I too am writing a mystery in a fantasy setting, mine is more of a humans only high fantasy setting as opposed to a modernish technology type, but the principals are the same.
A lot of the issues stem from not having strict boundaries on what your magic/tech can do and what limitations it does have. If you're working in a setting that has a VERY long history of magic like teleportation, intangibility, illusions, etc, people would naturally have created ways of negating these things around bank vaults, throne rooms, personal studies for richer folk, and holy areas. You also have magical spycraft to work with, and the wards that spies might set up when relaying messages.
You have a wide variety of reasons for people to ward against magic, and enough time scale that your setting will have started to use them a long time ago.
Another thing to take note of would be how far along is the technological advancement of magic in your setting. You clearly have widespread use of magic, most commoners are going to know everyday useful spells (sparks to start fires, purify water for drinking, telekinesis for reaching areas that they otherwise couldn't, etc.) While more complicated spells like teleportation, intangibility, and illusions are most likely bordering on forbidden magic, if not heavily regulated by the local government (like a drivers licence, or a hypnotist's licence in modern day).
A suggestion is to start by looking at your PCs sheets, and figuring out what spells the party has access to, your players will likely already know the ins and outs of their spell list, often better than you. Narrowing the method to one that the cast already knows, gives them a clue into what they are looking for. (especially if it's a specific class only spell or something like that)
My setting is a magic-is-rare type, or I should say, what WE as an audience deems magic is rare. What the characters deem magic is a bit more broad, and people who do magic are 1 out of 150. Magic is technology, religion fuels the magic, and the priests are in charge of too much management of society to do much in the way of advancement of any of it.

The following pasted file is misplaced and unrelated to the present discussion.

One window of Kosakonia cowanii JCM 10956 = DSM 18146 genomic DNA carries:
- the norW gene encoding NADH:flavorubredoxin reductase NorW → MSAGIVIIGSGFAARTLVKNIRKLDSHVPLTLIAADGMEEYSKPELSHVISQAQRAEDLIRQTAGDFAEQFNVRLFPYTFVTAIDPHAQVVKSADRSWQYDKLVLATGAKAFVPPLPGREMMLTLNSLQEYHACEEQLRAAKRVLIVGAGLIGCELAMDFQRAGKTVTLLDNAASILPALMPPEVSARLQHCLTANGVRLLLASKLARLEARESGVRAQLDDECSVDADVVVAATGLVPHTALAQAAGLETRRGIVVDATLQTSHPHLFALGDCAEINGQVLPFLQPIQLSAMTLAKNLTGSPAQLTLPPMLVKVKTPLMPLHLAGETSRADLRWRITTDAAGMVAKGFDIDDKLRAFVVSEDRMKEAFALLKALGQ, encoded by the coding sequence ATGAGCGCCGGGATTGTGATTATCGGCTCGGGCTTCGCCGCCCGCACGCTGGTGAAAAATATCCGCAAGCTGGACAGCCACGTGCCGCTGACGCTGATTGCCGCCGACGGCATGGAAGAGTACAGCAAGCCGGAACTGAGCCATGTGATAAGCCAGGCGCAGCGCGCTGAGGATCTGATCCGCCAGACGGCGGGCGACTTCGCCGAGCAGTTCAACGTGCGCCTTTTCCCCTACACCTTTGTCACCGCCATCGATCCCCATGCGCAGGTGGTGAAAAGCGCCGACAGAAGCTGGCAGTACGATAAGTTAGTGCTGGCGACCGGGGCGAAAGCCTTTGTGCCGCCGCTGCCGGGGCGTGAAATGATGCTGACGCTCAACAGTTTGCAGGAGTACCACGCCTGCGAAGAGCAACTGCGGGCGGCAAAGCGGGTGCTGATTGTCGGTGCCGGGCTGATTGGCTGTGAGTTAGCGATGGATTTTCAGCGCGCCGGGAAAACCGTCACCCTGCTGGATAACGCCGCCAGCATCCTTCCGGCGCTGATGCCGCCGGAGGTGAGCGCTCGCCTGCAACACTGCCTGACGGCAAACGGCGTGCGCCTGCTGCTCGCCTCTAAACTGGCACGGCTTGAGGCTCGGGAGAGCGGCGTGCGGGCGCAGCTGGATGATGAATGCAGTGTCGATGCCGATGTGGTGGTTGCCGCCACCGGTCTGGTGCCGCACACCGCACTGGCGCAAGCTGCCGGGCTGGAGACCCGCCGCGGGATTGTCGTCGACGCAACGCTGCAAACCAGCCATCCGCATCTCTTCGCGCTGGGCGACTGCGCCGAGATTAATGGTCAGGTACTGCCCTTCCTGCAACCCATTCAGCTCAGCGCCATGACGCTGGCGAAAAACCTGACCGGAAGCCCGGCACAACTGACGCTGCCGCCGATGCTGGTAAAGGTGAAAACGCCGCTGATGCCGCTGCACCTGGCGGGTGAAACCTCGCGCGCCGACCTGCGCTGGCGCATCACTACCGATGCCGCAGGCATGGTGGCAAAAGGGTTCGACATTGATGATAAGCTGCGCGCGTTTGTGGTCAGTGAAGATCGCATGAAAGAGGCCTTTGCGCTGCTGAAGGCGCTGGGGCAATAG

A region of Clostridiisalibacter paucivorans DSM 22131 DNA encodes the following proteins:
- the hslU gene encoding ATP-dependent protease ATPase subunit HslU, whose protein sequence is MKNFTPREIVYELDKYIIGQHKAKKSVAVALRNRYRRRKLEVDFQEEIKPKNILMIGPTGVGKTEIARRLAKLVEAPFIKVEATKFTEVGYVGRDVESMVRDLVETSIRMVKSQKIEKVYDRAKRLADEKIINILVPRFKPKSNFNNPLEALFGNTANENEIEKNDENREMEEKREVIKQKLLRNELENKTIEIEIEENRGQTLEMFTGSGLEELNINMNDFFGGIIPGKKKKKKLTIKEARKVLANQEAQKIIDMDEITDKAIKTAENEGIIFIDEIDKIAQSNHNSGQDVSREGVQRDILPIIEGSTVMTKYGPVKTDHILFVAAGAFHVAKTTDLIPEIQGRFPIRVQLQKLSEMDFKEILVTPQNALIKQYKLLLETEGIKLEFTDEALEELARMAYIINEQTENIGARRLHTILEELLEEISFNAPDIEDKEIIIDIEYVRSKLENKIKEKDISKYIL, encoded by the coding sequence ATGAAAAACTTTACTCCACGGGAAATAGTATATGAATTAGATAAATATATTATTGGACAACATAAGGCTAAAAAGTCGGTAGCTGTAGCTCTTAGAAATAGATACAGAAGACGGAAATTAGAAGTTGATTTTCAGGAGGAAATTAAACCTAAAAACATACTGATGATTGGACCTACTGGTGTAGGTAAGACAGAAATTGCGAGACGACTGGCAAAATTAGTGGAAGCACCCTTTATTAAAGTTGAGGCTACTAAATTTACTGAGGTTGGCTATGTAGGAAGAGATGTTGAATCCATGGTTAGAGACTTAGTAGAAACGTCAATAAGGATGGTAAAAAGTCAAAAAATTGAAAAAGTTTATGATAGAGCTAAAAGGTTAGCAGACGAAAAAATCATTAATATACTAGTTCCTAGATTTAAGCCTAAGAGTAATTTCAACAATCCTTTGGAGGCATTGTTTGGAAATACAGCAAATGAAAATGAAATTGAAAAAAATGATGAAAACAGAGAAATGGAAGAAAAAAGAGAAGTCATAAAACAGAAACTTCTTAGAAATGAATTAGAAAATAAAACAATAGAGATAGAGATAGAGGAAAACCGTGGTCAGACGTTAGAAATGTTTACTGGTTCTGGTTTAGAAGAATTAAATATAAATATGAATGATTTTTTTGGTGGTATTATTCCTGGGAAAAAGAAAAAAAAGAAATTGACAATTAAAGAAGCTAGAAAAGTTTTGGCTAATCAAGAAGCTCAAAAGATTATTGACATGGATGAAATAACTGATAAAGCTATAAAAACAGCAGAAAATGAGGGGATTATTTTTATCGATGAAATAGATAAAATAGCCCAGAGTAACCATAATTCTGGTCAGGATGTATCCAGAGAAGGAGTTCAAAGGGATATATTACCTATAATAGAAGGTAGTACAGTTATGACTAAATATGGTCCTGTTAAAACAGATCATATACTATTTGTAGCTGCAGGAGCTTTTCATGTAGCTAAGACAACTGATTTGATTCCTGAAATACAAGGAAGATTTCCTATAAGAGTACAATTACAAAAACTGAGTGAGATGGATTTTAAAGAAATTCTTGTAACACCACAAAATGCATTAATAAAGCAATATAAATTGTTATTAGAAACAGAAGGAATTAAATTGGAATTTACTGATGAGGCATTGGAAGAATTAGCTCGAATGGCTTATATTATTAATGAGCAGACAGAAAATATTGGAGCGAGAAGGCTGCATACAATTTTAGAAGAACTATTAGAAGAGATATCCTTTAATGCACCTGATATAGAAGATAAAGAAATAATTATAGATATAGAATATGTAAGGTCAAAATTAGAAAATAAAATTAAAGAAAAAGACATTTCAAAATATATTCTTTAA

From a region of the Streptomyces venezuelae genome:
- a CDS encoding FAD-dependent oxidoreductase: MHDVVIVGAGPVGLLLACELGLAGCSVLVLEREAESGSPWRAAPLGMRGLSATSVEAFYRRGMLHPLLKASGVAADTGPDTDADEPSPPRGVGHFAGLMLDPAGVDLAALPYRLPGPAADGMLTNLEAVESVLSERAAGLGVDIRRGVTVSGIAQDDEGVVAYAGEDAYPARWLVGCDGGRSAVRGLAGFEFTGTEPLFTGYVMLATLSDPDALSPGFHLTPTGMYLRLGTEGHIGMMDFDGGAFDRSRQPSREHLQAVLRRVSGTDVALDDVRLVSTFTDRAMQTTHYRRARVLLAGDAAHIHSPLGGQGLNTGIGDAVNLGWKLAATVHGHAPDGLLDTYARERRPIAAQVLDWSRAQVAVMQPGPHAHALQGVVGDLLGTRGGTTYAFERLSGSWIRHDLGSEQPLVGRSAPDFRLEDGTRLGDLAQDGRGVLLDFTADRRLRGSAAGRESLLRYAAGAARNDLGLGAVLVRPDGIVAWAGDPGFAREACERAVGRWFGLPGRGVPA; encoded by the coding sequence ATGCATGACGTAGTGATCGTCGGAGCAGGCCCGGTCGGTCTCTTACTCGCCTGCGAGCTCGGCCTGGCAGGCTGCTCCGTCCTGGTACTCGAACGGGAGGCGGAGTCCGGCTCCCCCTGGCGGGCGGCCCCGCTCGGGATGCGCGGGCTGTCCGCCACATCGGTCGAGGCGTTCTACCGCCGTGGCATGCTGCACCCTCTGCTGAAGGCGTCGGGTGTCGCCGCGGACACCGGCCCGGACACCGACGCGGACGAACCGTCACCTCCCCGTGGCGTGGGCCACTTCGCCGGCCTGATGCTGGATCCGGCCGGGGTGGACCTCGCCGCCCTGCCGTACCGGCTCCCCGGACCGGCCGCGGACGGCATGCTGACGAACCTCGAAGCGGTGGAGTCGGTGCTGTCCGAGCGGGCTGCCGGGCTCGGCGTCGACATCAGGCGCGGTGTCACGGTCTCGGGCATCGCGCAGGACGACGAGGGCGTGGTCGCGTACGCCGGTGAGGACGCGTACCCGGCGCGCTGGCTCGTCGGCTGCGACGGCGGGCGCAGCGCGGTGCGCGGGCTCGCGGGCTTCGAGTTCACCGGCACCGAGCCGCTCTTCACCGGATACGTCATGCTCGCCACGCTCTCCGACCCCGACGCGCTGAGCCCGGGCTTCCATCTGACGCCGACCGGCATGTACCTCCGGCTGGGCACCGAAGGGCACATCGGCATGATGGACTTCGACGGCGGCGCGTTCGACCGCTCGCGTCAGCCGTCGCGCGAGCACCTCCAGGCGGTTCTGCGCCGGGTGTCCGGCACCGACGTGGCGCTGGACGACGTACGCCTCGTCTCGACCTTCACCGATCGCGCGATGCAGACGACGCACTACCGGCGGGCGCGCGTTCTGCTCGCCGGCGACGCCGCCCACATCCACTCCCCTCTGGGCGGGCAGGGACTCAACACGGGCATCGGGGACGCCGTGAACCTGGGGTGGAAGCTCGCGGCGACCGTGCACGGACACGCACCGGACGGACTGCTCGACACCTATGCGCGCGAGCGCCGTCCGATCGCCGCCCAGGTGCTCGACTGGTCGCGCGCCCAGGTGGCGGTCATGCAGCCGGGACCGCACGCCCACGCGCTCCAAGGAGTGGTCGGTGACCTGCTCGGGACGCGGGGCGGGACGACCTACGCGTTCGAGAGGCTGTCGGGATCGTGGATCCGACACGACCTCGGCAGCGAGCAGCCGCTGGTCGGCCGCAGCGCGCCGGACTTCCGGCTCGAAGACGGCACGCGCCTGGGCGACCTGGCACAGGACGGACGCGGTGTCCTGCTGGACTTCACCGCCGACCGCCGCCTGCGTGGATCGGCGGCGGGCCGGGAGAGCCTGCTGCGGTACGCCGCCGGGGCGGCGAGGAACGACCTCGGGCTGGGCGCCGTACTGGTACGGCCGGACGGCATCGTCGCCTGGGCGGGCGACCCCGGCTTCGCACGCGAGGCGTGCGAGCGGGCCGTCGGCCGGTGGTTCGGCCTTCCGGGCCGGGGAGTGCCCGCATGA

So when I do use magic in a murder, it /really/ narrows down the scope of prospective murderers. Its more difficult on my detectives, one of which is a sanctioned police officer, and the other who is a very low leveled priest of thievery and who is almost laughably bad at magic.
I have tailored the crimes they go up against specifically for their skills, i will admit my setting makes it one hell of a lot easier to narrow down stuff than yours, but it's still easy to say that individual schools of magic have signatures to their magical auras because everything they learn gets filtered through a specific grimoire or something.
The trick is to flesh out your setting well enough that YOU know all the little threads hanging onto your antagonist. It's also why I think i'm having such a hard time finding high fantasy murder mysteries as opposed to noir fantasy ones. You need a lot of setting details to do this right, and it's even possible to hide clues for future mysteries in earlier ones.
Although 'clues' might be a strong word, think of it more as background details and foreshadowing. If we find out about a red herring magic school in our first mystery escapade that specializes in water magic, it has no bearing on THIS plot (where the mystery revolves around a telekinetically floated knife stabbing a guy through the frontal lobe- maybe) when our intrepid heroes are looking into possible schools of learning that this guy came from, but in the next plot you can easily have a water magic based crime. Lending credence to your side details, and enticing your players to really explore your world as it unfolds.
It depends on how long you want your story to go, where you want to take things, and your party. Running a murder mystery right off the bat with your PCs, you're going to want to keep the /first/ one simple, as mundane as possible. After that, and your setups can get more complicated.
Stakes are a good thing to examine, commoners in a small farming village are a lot less likely to come into contact with crazy wild magic, while local lords and their hired wizards are far more likely to do so. I don't have my party solve anything higher profile than a local land owner getting stabbed by an iron sickle until they've gotten known in setting for solving murders, and even then, they don't see anything extravagant until after they take down the ringleader of a multi-national illegal artifact smuggling ring who has been using the curses attached to the stolen goods to kill off people in his way. After that, then they get into higher profile cases, including crazier locked room mysteries at major temples, murders of foreign dignitaries, and eventually they get sent out to foreign lands to solve murders for allied countries as dignitaries themselves.
This is over the course of years in setting, and I set out to have a detective series from the start. So look at your overall story and examine just how you want this arc to fit in with it.